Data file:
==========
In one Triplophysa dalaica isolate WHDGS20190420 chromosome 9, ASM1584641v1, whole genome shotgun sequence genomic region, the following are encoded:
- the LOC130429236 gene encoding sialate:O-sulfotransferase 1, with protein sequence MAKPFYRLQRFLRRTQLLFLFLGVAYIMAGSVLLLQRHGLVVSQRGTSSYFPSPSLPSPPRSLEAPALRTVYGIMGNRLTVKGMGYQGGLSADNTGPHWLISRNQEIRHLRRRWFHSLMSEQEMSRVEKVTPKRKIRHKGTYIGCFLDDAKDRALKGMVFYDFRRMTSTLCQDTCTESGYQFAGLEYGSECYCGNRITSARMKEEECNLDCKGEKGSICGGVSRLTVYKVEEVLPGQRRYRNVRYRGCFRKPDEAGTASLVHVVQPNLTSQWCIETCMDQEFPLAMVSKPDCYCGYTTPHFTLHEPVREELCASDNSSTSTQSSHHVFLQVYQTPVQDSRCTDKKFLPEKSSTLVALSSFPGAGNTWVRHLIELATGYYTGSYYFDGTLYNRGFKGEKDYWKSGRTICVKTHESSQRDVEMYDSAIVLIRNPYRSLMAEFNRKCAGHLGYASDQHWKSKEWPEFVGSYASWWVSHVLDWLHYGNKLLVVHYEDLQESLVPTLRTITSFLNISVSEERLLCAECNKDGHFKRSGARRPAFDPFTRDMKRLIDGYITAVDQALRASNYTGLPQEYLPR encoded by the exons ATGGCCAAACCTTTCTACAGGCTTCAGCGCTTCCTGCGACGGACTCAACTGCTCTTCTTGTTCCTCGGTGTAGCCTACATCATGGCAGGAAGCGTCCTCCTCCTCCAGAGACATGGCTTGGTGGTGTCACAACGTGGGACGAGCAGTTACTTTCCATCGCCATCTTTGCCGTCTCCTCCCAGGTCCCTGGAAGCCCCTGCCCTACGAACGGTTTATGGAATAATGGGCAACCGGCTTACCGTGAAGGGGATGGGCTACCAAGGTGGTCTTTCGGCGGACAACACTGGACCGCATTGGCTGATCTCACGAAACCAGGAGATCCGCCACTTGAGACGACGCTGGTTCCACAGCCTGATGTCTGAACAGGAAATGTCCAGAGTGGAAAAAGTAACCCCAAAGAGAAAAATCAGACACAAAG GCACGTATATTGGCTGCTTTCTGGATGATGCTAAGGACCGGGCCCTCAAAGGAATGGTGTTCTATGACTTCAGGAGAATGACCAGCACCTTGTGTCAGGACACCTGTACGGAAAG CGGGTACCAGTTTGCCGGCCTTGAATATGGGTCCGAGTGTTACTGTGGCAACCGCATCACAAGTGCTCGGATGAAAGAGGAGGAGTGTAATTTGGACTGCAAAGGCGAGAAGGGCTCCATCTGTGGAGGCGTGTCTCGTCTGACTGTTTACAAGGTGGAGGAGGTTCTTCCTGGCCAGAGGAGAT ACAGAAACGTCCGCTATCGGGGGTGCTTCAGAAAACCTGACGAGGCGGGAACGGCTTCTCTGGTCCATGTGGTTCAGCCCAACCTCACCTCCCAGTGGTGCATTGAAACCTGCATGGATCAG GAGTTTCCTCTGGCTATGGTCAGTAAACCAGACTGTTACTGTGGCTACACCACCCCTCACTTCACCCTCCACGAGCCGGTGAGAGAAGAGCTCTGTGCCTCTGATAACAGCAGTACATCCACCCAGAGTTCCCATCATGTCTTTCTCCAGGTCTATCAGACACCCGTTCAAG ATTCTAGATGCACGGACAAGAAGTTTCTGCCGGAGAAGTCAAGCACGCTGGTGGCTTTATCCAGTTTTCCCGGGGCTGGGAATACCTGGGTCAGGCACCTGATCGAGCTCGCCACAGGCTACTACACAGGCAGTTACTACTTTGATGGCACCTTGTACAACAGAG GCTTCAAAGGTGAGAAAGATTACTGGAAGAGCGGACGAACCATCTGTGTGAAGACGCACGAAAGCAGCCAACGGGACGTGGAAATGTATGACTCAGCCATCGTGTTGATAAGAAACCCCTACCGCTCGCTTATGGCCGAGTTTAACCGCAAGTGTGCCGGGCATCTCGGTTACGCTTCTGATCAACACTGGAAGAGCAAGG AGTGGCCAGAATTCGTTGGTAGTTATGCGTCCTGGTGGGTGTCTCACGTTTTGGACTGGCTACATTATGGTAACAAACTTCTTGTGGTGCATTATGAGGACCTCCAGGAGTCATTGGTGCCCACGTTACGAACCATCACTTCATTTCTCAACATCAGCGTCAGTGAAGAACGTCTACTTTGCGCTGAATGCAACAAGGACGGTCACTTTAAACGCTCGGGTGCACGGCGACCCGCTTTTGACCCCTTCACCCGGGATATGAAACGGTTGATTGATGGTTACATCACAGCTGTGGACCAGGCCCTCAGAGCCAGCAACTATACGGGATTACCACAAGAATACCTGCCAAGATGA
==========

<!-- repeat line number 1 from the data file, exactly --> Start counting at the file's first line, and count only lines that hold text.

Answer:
In one Triplophysa dalaica isolate WHDGS20190420 chromosome 9, ASM1584641v1, whole genome shotgun sequence genomic region, the following are encoded: